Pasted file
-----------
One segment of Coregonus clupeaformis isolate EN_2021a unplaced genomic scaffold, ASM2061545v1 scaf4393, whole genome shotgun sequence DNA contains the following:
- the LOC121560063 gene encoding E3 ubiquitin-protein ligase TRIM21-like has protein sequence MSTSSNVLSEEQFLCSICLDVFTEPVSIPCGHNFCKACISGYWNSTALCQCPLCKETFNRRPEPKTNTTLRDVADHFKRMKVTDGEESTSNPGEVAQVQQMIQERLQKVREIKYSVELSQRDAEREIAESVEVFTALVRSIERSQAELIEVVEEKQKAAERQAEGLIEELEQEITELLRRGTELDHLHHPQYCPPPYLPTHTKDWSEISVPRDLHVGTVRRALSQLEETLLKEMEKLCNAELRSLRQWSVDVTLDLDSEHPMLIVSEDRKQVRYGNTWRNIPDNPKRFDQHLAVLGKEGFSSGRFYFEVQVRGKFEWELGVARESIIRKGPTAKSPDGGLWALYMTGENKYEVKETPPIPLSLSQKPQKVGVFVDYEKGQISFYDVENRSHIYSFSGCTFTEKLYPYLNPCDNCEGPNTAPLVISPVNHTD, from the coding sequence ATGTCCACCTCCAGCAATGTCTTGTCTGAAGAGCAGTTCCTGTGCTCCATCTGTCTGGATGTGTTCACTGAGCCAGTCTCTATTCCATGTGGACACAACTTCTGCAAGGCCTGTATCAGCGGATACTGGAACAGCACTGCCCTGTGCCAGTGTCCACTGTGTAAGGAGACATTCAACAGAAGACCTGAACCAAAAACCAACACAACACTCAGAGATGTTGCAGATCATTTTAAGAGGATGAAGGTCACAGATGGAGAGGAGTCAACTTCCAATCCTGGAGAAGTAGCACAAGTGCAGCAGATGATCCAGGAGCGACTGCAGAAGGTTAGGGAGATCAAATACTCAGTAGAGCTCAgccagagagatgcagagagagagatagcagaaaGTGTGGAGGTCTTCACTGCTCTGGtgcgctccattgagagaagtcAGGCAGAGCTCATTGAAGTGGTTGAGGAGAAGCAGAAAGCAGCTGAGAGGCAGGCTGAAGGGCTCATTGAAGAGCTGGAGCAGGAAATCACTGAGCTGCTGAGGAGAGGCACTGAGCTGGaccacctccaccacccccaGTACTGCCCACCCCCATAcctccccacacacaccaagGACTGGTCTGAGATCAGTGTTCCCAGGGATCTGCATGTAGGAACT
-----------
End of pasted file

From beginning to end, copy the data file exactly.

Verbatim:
One segment of Coregonus clupeaformis isolate EN_2021a unplaced genomic scaffold, ASM2061545v1 scaf4393, whole genome shotgun sequence DNA contains the following:
- the LOC121560063 gene encoding E3 ubiquitin-protein ligase TRIM21-like has protein sequence MSTSSNVLSEEQFLCSICLDVFTEPVSIPCGHNFCKACISGYWNSTALCQCPLCKETFNRRPEPKTNTTLRDVADHFKRMKVTDGEESTSNPGEVAQVQQMIQERLQKVREIKYSVELSQRDAEREIAESVEVFTALVRSIERSQAELIEVVEEKQKAAERQAEGLIEELEQEITELLRRGTELDHLHHPQYCPPPYLPTHTKDWSEISVPRDLHVGTVRRALSQLEETLLKEMEKLCNAELRSLRQWSVDVTLDLDSEHPMLIVSEDRKQVRYGNTWRNIPDNPKRFDQHLAVLGKEGFSSGRFYFEVQVRGKFEWELGVARESIIRKGPTAKSPDGGLWALYMTGENKYEVKETPPIPLSLSQKPQKVGVFVDYEKGQISFYDVENRSHIYSFSGCTFTEKLYPYLNPCDNCEGPNTAPLVISPVNHTD, from the coding sequence ATGTCCACCTCCAGCAATGTCTTGTCTGAAGAGCAGTTCCTGTGCTCCATCTGTCTGGATGTGTTCACTGAGCCAGTCTCTATTCCATGTGGACACAACTTCTGCAAGGCCTGTATCAGCGGATACTGGAACAGCACTGCCCTGTGCCAGTGTCCACTGTGTAAGGAGACATTCAACAGAAGACCTGAACCAAAAACCAACACAACACTCAGAGATGTTGCAGATCATTTTAAGAGGATGAAGGTCACAGATGGAGAGGAGTCAACTTCCAATCCTGGAGAAGTAGCACAAGTGCAGCAGATGATCCAGGAGCGACTGCAGAAGGTTAGGGAGATCAAATACTCAGTAGAGCTCAgccagagagatgcagagagagagatagcagaaaGTGTGGAGGTCTTCACTGCTCTGGtgcgctccattgagagaagtcAGGCAGAGCTCATTGAAGTGGTTGAGGAGAAGCAGAAAGCAGCTGAGAGGCAGGCTGAAGGGCTCATTGAAGAGCTGGAGCAGGAAATCACTGAGCTGCTGAGGAGAGGCACTGAGCTGGaccacctccaccacccccaGTACTGCCCACCCCCATAcctccccacacacaccaagGACTGGTCTGAGATCAGTGTTCCCAGGGATCTGCATGTAGGAACT